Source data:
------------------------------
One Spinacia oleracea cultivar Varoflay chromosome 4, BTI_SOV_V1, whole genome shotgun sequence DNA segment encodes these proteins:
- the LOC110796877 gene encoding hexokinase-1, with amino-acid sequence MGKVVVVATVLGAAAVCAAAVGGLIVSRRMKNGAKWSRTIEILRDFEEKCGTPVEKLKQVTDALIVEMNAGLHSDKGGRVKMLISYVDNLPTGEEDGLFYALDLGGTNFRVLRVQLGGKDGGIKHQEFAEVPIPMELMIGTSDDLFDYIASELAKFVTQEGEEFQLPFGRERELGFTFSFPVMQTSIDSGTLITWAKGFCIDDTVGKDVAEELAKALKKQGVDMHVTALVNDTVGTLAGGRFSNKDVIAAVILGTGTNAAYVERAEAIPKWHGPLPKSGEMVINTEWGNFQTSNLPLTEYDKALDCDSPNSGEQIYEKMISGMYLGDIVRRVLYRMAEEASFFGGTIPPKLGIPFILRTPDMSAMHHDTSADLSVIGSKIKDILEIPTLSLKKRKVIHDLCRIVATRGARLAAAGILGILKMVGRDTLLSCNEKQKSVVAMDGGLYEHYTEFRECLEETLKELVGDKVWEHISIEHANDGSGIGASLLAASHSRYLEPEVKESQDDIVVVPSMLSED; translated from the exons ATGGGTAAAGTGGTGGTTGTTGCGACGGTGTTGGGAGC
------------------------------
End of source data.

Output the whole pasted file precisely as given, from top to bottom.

One Spinacia oleracea cultivar Varoflay chromosome 4, BTI_SOV_V1, whole genome shotgun sequence DNA segment encodes these proteins:
- the LOC110796877 gene encoding hexokinase-1, with amino-acid sequence MGKVVVVATVLGAAAVCAAAVGGLIVSRRMKNGAKWSRTIEILRDFEEKCGTPVEKLKQVTDALIVEMNAGLHSDKGGRVKMLISYVDNLPTGEEDGLFYALDLGGTNFRVLRVQLGGKDGGIKHQEFAEVPIPMELMIGTSDDLFDYIASELAKFVTQEGEEFQLPFGRERELGFTFSFPVMQTSIDSGTLITWAKGFCIDDTVGKDVAEELAKALKKQGVDMHVTALVNDTVGTLAGGRFSNKDVIAAVILGTGTNAAYVERAEAIPKWHGPLPKSGEMVINTEWGNFQTSNLPLTEYDKALDCDSPNSGEQIYEKMISGMYLGDIVRRVLYRMAEEASFFGGTIPPKLGIPFILRTPDMSAMHHDTSADLSVIGSKIKDILEIPTLSLKKRKVIHDLCRIVATRGARLAAAGILGILKMVGRDTLLSCNEKQKSVVAMDGGLYEHYTEFRECLEETLKELVGDKVWEHISIEHANDGSGIGASLLAASHSRYLEPEVKESQDDIVVVPSMLSED; translated from the exons ATGGGTAAAGTGGTGGTTGTTGCGACGGTGTTGGGAGC